It’s been a busy week on the bourbon beat, so we’ve decided to round up more Kentucky brown spirit news than you can shake a stir stick at.
First up is the good news that Woodford Reserve is releasing more of its Double Double Oaked Distillery Series expression for a limited time. Insider is a big fan of this juice, which is Woodford’s Double Oaked that has sat — or “matured,” as we should say — in a second heavily toasted, lightly charred barrel for an additional year.
It was first released in 2015 and has returned one other time — for an ever-so-brief period.
We saw a tweet about its return on Tuesday and nearly fell off our chair. This stuff tastes like a campfire s’more that’s made with a piece of soft caramel instead of chocolate — or maybe it has both. Our mouth is watering just thinking about it.
If you can get your hands on it, you won’t be disappointed — trust us. It retails for $50 and can likely be found at the distillery in Versailles and a few other places around Louisville, which nobody is naming.
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The sleek new design includes a distinguished cork and wood instead of a twist-off plastic cap and just looks more … shall we say … grown up and put together? The new look was designed to maintain consistency with Four Roses’ other two products, the Small Batch and Single Barrel.
“I’ve always believed this is an exceptional bourbon, and I am excited to offer it in a new package that better reflects the elegant, smooth and mellow character of the liquid inside,” said Master Distiller Brent Elliott in a news release. “The bourbon itself will be unchanged. We will continue to use the same formulation and age of liquid to create the same, classic and consistent flavor that has made this a longtime favorite with our consumers.”
The new bottles will roll out this spring, and so far, we haven’t heard back on if the cost will rise or not.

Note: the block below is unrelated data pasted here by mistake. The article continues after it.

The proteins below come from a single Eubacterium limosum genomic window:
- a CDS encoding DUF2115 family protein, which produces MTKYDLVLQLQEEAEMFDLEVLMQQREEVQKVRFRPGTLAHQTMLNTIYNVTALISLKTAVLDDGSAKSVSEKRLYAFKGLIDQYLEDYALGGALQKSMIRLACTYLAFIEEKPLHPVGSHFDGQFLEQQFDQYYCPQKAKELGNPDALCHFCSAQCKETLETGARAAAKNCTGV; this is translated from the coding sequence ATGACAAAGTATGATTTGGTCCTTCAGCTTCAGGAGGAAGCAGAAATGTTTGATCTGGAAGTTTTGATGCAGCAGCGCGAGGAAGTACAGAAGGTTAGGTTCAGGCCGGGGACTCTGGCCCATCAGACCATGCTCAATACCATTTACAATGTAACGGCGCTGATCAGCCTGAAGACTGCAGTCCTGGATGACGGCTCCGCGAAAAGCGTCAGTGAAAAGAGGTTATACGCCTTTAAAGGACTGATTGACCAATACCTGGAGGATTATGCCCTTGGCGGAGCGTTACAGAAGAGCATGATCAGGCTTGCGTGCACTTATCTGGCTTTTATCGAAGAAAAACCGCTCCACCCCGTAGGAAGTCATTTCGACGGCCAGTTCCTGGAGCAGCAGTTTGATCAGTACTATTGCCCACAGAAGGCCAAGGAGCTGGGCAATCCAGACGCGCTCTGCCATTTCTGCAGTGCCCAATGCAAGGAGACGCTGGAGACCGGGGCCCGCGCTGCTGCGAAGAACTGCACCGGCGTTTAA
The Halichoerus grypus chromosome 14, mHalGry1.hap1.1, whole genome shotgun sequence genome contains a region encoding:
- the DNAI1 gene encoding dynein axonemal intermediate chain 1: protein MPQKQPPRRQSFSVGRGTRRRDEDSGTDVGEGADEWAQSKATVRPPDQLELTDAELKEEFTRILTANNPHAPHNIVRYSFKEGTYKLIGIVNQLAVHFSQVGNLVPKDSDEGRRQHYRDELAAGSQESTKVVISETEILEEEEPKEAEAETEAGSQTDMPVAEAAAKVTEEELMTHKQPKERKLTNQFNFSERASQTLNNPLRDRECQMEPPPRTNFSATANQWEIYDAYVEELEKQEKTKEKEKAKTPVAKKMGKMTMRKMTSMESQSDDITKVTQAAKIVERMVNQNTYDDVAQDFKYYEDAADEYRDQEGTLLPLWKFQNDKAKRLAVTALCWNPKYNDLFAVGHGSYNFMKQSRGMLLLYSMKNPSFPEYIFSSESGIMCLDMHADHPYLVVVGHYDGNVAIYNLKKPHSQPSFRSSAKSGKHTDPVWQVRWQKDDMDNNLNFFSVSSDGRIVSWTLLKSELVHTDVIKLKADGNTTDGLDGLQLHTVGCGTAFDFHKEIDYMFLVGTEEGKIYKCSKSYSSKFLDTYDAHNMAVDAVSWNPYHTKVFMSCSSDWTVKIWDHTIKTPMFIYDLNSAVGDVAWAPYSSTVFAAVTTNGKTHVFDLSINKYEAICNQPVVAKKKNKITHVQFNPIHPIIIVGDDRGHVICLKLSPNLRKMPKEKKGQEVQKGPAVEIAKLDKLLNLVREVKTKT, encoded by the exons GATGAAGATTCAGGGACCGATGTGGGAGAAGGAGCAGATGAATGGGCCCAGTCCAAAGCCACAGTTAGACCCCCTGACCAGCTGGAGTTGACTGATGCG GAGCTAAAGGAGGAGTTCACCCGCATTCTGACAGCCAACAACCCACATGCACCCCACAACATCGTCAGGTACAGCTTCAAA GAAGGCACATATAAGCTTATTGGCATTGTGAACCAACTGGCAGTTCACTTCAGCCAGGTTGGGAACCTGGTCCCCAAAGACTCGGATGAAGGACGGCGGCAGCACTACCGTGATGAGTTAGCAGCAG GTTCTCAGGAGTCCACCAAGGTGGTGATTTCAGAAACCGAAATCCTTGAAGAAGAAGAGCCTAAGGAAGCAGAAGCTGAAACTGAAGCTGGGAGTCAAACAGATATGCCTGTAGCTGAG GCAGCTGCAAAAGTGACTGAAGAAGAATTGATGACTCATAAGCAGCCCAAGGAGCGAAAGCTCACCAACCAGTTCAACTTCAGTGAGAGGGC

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Although this isn’t necessarily bourbon news, it is news about a bourbon distillery. Jeptha Creed, the newish craft distillery in Shelbyville, was just named the Official Vodka of the Kentucky Derby Festival, replacing Tito’s.
This means that Jeptha’s vodka will be sold at Thunder (April 21), the Chow Wagon (April 27-May 4) and all the other Derby Fest events that involve alcohol. To honor the occasion, distillery owners Joyce and Autumn Nethery came up with a special cocktail called the Bluegrass Belle, made with their blueberry vodka, mint-infused simple syrup, lime juice and Sprite.
We note just how far Jeptha Creed has come since we first reported on the family whose dream was to build a distillery back in 2016. They’ve done that, and so much more.
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Old Forester has partnered with Bourbon Barrel Foods to introduce a line of cocktail bitters, syrups and tinctures so you can easily fashion yourself a delicious Old Fashioned (and many others) right at home. They’re now available where Bourbon Barrel Food products are sold and also online at the Old Forester store.
“We want people to enjoy our bourbon the way they like it — whether it’s neat, on the rocks or in a handcrafted cocktail,” said Jackie Zykan, the Old Forester Master Taster and Bourbon Specialist who helped create the products. “Cocktail Provisions is there to help you find your inner bartender and discover new, unique ways to experience Old Forester.”
The line includes three bitters (Bohemian Bitters, Smoked Cinnamon Bitters and Hummingbird Bitters), two syrups (Perfect Old Fashioned Syrup and Oleo-Saccharum Syrup) and one tincture (Salt and Pepper Tincture), and they range from $7.50-$11.50.
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Finally, in other non-bourbon bourbon news, Lexington’s Alltech Brewery & Distilling Co., maker of Town Branch bourbon and whiskey, will be helping to import an Irish whiskey to Kentucky and beyond.
Five products from the Pearse Lyons Distillery in Dublin will soon be available here, thanks in part to Pearse Lyons himself, who also founded Alltech in 2000.
Got that? Why limit yourself to an American bourbon distillery when you can also own an Irish distillery?
“Having worked on this project for a long time, I am excited to have these whiskeys available at home,” said Mark Coffman, Master Distiller at Alltech, who worked on the original blending of the brands with Alltech’s Irish brewers and distillers. “Our goal was to make sure that each has a unique personality but delivers notes that accentuate the single malt recipe coming from Pearse Lyons Distillery.”
Samples and bottles of the Irish whiskeys will soon be available at the Lexington distillery, and throughout the state in February.
If you’re curious about the differences between bourbon and Irish whiskey, it just so happens we wrote about that last year.